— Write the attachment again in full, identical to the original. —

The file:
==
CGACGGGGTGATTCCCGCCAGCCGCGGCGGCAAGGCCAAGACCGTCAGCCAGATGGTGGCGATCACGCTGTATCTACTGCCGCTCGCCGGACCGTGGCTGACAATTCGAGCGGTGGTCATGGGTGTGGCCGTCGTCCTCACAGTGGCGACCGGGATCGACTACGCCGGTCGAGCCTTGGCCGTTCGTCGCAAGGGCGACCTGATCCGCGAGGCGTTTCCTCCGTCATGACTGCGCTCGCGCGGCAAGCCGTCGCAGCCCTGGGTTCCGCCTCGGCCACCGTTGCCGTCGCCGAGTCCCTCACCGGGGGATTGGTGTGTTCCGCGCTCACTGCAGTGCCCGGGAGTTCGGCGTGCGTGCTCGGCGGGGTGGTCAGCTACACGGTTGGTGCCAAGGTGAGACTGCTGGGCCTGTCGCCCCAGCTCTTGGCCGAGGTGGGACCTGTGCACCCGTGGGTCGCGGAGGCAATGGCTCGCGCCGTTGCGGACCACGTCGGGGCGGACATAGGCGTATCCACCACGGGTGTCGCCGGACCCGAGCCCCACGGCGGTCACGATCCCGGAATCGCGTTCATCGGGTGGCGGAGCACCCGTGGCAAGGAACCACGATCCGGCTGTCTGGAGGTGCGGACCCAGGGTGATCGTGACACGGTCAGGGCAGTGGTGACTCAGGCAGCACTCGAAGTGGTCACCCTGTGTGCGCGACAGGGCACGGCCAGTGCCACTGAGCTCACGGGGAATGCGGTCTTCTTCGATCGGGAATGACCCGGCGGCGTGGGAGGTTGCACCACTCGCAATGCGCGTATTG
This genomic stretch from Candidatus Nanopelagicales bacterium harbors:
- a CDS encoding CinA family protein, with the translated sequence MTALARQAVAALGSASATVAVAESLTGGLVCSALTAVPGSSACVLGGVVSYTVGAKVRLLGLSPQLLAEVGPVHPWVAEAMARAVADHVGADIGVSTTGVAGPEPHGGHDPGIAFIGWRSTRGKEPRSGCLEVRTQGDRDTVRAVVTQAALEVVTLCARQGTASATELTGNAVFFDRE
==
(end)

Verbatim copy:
CGACGGGGTGATTCCCGCCAGCCGCGGCGGCAAGGCCAAGACCGTCAGCCAGATGGTGGCGATCACGCTGTATCTACTGCCGCTCGCCGGACCGTGGCTGACAATTCGAGCGGTGGTCATGGGTGTGGCCGTCGTCCTCACAGTGGCGACCGGGATCGACTACGCCGGTCGAGCCTTGGCCGTTCGTCGCAAGGGCGACCTGATCCGCGAGGCGTTTCCTCCGTCATGACTGCGCTCGCGCGGCAAGCCGTCGCAGCCCTGGGTTCCGCCTCGGCCACCGTTGCCGTCGCCGAGTCCCTCACCGGGGGATTGGTGTGTTCCGCGCTCACTGCAGTGCCCGGGAGTTCGGCGTGCGTGCTCGGCGGGGTGGTCAGCTACACGGTTGGTGCCAAGGTGAGACTGCTGGGCCTGTCGCCCCAGCTCTTGGCCGAGGTGGGACCTGTGCACCCGTGGGTCGCGGAGGCAATGGCTCGCGCCGTTGCGGACCACGTCGGGGCGGACATAGGCGTATCCACCACGGGTGTCGCCGGACCCGAGCCCCACGGCGGTCACGATCCCGGAATCGCGTTCATCGGGTGGCGGAGCACCCGTGGCAAGGAACCACGATCCGGCTGTCTGGAGGTGCGGACCCAGGGTGATCGTGACACGGTCAGGGCAGTGGTGACTCAGGCAGCACTCGAAGTGGTCACCCTGTGTGCGCGACAGGGCACGGCCAGTGCCACTGAGCTCACGGGGAATGCGGTCTTCTTCGATCGGGAATGACCCGGCGGCGTGGGAGGTTGCACCACTCGCAATGCGCGTATTG
This genomic stretch from Candidatus Nanopelagicales bacterium harbors:
- a CDS encoding CinA family protein, with the translated sequence MTALARQAVAALGSASATVAVAESLTGGLVCSALTAVPGSSACVLGGVVSYTVGAKVRLLGLSPQLLAEVGPVHPWVAEAMARAVADHVGADIGVSTTGVAGPEPHGGHDPGIAFIGWRSTRGKEPRSGCLEVRTQGDRDTVRAVVTQAALEVVTLCARQGTASATELTGNAVFFDRE